How to Write a Promissory Note

If you borrow or lend money, a promissory note sets the terms and details of your loan. Though it might seem like another boring document to be skimmed quickly, it’s a key component of loans with very important – and legally binding – details.

If you’re preparing to sign on the dotted line on a promissory note, understanding how a promissory note works and what it should include is crucial.

What Is a Promissory Note?

A promissory note is a written agreement to pay someone – essentially an IOU. But it’s not something to be taken lightly. “It is a legally binding written document effectuating a promise to repay money,” says Andrea Wheeler, a business attorney and owner of Wheeler Legal PLLC of Florida.

Promissory notes are often used in the financial services industry. Zachary D. Schorr, a Los Angeles-based attorney, says, “They are typically used for formal loans like mortgages or commercial loans where the borrower makes a promise to repay a loan in writing.” If you take out a car loan or student loan, for instance, you would sign a promissory note agreeing to the terms, conditions and payback schedule for it.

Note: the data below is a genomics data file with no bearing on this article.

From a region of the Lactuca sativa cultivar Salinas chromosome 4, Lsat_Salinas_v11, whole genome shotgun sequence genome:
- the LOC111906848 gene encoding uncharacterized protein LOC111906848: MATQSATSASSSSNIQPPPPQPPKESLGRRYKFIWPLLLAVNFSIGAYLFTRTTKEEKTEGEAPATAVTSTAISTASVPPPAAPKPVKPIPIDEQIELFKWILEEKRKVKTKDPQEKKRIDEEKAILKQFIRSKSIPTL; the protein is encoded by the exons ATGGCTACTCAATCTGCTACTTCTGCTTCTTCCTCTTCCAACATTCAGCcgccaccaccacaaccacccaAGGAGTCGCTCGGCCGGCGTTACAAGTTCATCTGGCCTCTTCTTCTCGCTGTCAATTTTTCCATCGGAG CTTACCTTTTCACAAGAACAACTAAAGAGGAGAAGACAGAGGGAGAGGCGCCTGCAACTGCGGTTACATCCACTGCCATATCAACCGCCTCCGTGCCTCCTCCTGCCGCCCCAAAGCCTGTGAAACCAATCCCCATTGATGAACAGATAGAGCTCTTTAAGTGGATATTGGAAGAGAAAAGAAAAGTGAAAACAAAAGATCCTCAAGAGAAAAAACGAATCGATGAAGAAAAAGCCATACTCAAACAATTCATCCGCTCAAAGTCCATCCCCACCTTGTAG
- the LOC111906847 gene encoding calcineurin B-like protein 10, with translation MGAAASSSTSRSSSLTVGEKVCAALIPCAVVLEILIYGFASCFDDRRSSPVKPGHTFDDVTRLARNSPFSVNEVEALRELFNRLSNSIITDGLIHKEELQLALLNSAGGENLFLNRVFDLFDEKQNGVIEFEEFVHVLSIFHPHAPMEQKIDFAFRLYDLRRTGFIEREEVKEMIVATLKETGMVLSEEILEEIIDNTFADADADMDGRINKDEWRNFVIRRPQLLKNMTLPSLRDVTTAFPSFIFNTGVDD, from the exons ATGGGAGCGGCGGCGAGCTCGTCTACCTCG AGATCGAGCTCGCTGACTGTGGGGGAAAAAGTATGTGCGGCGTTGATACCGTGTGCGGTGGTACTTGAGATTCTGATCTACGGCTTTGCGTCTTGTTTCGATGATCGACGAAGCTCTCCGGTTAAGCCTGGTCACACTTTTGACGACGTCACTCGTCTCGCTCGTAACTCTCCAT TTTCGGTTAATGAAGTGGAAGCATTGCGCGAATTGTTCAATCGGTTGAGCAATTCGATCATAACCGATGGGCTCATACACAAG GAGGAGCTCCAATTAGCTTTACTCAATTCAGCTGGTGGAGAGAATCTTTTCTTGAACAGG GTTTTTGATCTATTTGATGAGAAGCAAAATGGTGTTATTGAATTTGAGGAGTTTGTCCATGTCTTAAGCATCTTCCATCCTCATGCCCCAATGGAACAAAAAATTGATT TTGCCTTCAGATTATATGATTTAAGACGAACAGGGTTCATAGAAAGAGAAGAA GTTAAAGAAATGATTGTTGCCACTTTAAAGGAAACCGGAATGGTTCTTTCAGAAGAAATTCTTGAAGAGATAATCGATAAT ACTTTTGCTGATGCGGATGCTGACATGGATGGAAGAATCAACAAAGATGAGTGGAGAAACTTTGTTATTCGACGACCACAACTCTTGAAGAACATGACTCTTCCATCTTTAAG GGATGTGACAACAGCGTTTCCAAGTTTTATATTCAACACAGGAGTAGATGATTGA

A promissory note can also be used in less formal situations, such as when you lend money to a friend, family member or business partner, in order to make the loan official. You probably don’t have to worry about lending a few bucks, but making a significant personal loan to another person or even a business likely warrants an official promissory note.

What a Promissory Note Includes

In order for a promissory note to be valid and legally binding, it needs to include specific information.

“A promissory note should include details including the amount loaned, the repayment schedule and whether it is secured or unsecured,” says

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